5. Jackson’s eclectic taste allowed him to approach Ellington classics in a whole new way.
For the staccato syncopation of “Don’t Mean a Thing,” he traded drum loops via e-mail with Vieira’s Brazilian/Dutch outfit Zuco 103 until they hit quasi-swing paydirt. He used e-mail to map out Pop’s vocals, as well; they were never in the same studio together, and the Iguana sent him a file of 12 sinister takes. “So we had a lot to work with—he was very generous,” says Jackson, who has a makeshift home studio with keyboard, computer and computer-sequencing program. His take on “Mood Indigo” had an even odder inspiration: the slapback rockabilly of Gene Vincent. “I always loved that sound being applied to a classic ballad, with that kind of echo on my voice and getting into falsetto on certain notes,” he explains. “And it was one of the few songs that I did think I could do a decent job of singing.”
6. Joe Jackson mainly resides in Berlin these days. And he loves it there.
And don’t think Wim Wenders’ Wings Of Desire film when you think of Berlin, Jackson says. The skyline is completely different now, as is the feel of the city itself. “It still has that sense of freedom, and it’s very laid-back and very green,” he elaborates. “And it’s cheap compared to a lot of other big cities, so I think that gives you a good mix of people, and a good quality of life.”
7. Jackson still looks sharp.
He was a sickly teenager, incredibly ill, he reveals. “But it seems like I got all my sick shit out of the way early on, because I’m healthy as a horse now!” he declares, proudly. “It’s partly luck, and it’s partly the fact that I exercise quite a bit and I do a lot of walking.” Does he carry a microcassette recorder on his Berlin strolls, in case another compositional light bulb goes off? He snickers. “Nah. I tried that once and I never used it. I figure if I have a good idea, and it’s really good, then it’ll stay with me.”
8. Jackson has a huge CD/vinyl collection, but not on an iPod.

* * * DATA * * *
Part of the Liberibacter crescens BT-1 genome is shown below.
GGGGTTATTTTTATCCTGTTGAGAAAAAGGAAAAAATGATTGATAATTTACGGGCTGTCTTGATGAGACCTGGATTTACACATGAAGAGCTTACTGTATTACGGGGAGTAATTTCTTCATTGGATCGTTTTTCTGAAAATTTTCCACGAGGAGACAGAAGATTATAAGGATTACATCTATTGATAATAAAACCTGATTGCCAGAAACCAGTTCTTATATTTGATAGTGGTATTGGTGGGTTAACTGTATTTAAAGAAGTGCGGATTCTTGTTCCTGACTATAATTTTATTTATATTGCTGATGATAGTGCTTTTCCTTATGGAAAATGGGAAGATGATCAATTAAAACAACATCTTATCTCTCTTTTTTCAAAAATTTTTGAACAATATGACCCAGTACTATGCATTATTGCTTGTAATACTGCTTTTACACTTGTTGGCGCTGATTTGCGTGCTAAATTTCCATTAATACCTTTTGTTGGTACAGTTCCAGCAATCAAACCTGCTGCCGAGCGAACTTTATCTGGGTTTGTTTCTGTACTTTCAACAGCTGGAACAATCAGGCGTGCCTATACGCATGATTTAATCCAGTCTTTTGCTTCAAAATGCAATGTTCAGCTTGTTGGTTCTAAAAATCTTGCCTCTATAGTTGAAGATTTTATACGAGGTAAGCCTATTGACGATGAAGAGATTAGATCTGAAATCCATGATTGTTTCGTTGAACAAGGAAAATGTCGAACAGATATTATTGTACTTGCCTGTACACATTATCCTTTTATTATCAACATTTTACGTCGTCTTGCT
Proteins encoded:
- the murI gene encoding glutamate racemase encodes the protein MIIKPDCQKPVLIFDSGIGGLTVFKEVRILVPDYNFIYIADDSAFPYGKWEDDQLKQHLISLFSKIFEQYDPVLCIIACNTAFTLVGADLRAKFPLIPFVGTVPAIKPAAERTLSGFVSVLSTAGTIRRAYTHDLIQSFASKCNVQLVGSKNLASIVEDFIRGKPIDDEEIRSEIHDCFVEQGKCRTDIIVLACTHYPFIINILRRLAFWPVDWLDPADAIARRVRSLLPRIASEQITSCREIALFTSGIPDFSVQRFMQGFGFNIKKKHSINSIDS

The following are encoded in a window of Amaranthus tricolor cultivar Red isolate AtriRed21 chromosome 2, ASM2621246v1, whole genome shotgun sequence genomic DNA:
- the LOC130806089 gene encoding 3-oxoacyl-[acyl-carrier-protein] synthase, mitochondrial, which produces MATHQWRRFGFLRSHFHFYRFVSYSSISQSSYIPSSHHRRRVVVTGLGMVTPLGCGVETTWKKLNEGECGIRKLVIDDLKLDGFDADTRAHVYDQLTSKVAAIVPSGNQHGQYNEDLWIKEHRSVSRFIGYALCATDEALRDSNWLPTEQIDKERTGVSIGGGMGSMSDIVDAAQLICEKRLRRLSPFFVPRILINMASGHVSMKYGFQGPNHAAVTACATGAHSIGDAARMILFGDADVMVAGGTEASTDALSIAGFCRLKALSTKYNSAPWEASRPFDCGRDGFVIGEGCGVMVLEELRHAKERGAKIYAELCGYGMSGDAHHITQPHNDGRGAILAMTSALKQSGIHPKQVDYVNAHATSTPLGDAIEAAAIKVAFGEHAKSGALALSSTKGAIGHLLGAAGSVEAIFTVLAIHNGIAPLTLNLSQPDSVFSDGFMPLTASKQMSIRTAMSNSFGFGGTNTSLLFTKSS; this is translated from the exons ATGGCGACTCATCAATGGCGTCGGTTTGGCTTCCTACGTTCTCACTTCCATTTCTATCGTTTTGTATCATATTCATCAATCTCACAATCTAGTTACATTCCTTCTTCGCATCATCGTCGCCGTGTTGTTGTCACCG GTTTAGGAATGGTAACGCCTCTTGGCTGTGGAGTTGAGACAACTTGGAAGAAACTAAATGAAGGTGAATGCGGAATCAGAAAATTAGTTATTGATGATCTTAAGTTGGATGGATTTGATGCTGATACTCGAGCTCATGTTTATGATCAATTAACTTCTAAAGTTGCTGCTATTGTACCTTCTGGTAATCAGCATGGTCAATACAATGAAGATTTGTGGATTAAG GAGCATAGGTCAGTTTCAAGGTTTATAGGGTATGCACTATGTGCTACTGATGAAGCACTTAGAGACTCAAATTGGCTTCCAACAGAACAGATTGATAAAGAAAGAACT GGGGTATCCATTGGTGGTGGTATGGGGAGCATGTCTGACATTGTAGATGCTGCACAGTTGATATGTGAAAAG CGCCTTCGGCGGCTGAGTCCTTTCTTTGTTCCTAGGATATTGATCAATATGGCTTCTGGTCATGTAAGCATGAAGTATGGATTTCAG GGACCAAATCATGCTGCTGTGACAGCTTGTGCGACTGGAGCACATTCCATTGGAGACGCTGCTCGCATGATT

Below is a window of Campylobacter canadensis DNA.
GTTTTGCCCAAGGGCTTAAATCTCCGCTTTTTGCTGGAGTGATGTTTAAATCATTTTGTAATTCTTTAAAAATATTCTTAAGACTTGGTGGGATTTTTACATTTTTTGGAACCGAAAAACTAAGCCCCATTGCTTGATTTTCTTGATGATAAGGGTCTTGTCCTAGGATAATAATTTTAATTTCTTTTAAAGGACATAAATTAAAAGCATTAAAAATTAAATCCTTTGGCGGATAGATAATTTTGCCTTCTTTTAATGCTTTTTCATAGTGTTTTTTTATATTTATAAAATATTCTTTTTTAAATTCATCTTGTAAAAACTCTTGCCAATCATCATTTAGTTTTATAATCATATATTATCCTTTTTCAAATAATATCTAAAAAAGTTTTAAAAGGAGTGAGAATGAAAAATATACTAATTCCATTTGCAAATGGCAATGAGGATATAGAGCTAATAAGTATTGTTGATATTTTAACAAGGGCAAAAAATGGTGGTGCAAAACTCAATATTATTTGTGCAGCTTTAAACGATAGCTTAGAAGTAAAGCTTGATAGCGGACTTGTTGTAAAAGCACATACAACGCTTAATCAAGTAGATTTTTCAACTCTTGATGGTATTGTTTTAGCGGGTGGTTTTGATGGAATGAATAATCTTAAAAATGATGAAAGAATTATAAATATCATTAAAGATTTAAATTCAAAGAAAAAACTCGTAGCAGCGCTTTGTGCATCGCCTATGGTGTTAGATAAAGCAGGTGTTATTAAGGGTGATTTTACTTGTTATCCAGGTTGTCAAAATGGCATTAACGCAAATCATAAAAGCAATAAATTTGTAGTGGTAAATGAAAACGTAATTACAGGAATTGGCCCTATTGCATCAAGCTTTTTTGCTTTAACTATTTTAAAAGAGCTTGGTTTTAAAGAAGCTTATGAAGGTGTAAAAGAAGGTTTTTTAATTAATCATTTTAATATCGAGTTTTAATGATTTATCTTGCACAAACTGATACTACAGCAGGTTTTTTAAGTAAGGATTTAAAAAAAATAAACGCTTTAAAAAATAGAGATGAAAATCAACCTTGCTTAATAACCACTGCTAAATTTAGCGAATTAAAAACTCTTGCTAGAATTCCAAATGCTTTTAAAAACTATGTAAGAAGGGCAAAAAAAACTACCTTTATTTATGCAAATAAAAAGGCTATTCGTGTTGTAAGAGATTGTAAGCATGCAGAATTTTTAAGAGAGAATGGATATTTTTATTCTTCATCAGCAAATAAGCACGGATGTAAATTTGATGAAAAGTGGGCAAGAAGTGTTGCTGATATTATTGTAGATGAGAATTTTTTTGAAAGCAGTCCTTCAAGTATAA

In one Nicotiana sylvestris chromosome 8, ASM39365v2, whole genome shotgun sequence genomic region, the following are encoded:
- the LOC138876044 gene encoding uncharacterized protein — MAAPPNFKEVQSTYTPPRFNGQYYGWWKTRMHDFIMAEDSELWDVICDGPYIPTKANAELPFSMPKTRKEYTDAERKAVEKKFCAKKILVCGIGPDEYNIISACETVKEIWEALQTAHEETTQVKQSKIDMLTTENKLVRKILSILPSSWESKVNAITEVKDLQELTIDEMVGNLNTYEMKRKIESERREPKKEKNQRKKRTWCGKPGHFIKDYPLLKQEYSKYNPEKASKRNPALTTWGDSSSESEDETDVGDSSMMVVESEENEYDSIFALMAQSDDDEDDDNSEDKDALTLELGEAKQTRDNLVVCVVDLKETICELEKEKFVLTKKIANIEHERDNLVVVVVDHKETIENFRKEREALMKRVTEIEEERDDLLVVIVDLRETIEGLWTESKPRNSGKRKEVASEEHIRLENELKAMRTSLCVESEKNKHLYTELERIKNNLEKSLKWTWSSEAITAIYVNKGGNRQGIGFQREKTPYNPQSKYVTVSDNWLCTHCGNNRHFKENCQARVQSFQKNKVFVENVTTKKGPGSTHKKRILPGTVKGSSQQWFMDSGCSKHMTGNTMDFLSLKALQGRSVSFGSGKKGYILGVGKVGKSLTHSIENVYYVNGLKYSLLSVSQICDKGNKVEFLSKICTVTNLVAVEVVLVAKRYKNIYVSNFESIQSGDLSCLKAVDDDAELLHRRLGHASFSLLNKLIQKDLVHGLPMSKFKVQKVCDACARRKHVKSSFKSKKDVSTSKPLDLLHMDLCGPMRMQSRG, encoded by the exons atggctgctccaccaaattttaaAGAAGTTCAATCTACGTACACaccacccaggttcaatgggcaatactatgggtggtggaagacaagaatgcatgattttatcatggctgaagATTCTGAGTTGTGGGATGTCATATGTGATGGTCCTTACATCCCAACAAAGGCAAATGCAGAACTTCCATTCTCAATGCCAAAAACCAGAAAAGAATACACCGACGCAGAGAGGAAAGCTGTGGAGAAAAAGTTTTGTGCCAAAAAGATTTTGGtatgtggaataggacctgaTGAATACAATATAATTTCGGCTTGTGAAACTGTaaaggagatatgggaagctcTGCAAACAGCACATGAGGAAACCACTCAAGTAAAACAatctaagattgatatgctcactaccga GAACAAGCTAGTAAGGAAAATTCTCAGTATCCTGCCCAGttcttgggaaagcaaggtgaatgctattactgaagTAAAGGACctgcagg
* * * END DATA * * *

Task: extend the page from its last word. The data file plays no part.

He isn’t pro- or anti-iPod, he wants to clarify. He simply doesn’t own one. “I don’t like the idea of walking around a street with music jammed in my ear,” he growls. “So that I can’t hear anything else that’s going on around me. That might seem strange to some people, but that’s how I feel. I like to hear music in the air. I like to feel the airwaves vibrating, and I like to hear music coming through speakers. Not just shoved in my ear.”
9. Jackson unspooled a lot of great yarns in his 1999 autobiography, A Cure For Gravity. But he’s still dumbfounded by what he learned reading about Ellington.
His favorite story: “Apparently, on the road sometimes, Ellington liked to compose in the bathtub,” he says. “He’d be in a hotel, and he had a valet who kept him supplied with fresh hot water and scotch while he would lie in the tub and compose. Then he would have somebody else write down what he was composing, then these pieces of music would get passed down the corridor to different musicians’ rooms, so you could hear little fragments of the composition taking shape.” Has Jackson tried this curious method? He laughs. “It doesn’t work for me, I must admit. I do enjoy my bath, but that’s quiet time as far as I’m concerned.”
10. The chap who once proclaimed “I’m The Man” now knows his place in the grand scheme of things.
That’s why The Duke was always such a role model for him, says Jackson. “He was also a big-picture kind of guy. I’m not a brilliant singer, I’m not a brilliant piano player, I don’t really play the guitar. But I think that my talent really is for having a vision of the whole thing, and knowing what part everyone should be playing, and how to work with musicians and arrangements and stuff. And that’s what Ellington was brilliant at.”